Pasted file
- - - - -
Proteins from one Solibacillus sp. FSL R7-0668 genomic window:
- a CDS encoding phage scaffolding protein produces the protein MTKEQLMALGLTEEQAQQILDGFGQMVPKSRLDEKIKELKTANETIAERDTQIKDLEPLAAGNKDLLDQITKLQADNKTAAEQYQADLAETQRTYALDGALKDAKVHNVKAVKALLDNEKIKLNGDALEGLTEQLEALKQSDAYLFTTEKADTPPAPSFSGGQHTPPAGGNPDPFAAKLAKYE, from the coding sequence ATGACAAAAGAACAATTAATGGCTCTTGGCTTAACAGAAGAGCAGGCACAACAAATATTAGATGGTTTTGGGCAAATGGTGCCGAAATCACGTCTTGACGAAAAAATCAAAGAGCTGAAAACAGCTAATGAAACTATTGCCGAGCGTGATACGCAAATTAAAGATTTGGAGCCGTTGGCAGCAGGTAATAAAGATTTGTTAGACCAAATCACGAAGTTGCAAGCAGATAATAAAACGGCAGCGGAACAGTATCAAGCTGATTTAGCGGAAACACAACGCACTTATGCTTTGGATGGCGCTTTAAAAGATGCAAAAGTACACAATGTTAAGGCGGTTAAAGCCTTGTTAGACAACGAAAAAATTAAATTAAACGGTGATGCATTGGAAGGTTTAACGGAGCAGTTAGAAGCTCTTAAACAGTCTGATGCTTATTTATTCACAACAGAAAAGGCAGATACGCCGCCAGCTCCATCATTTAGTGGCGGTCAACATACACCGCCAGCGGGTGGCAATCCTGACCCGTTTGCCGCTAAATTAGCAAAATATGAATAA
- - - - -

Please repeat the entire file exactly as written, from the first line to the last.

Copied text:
Proteins from one Solibacillus sp. FSL R7-0668 genomic window:
- a CDS encoding phage scaffolding protein produces the protein MTKEQLMALGLTEEQAQQILDGFGQMVPKSRLDEKIKELKTANETIAERDTQIKDLEPLAAGNKDLLDQITKLQADNKTAAEQYQADLAETQRTYALDGALKDAKVHNVKAVKALLDNEKIKLNGDALEGLTEQLEALKQSDAYLFTTEKADTPPAPSFSGGQHTPPAGGNPDPFAAKLAKYE, from the coding sequence ATGACAAAAGAACAATTAATGGCTCTTGGCTTAACAGAAGAGCAGGCACAACAAATATTAGATGGTTTTGGGCAAATGGTGCCGAAATCACGTCTTGACGAAAAAATCAAAGAGCTGAAAACAGCTAATGAAACTATTGCCGAGCGTGATACGCAAATTAAAGATTTGGAGCCGTTGGCAGCAGGTAATAAAGATTTGTTAGACCAAATCACGAAGTTGCAAGCAGATAATAAAACGGCAGCGGAACAGTATCAAGCTGATTTAGCGGAAACACAACGCACTTATGCTTTGGATGGCGCTTTAAAAGATGCAAAAGTACACAATGTTAAGGCGGTTAAAGCCTTGTTAGACAACGAAAAAATTAAATTAAACGGTGATGCATTGGAAGGTTTAACGGAGCAGTTAGAAGCTCTTAAACAGTCTGATGCTTATTTATTCACAACAGAAAAGGCAGATACGCCGCCAGCTCCATCATTTAGTGGCGGTCAACATACACCGCCAGCGGGTGGCAATCCTGACCCGTTTGCCGCTAAATTAGCAAAATATGAATAA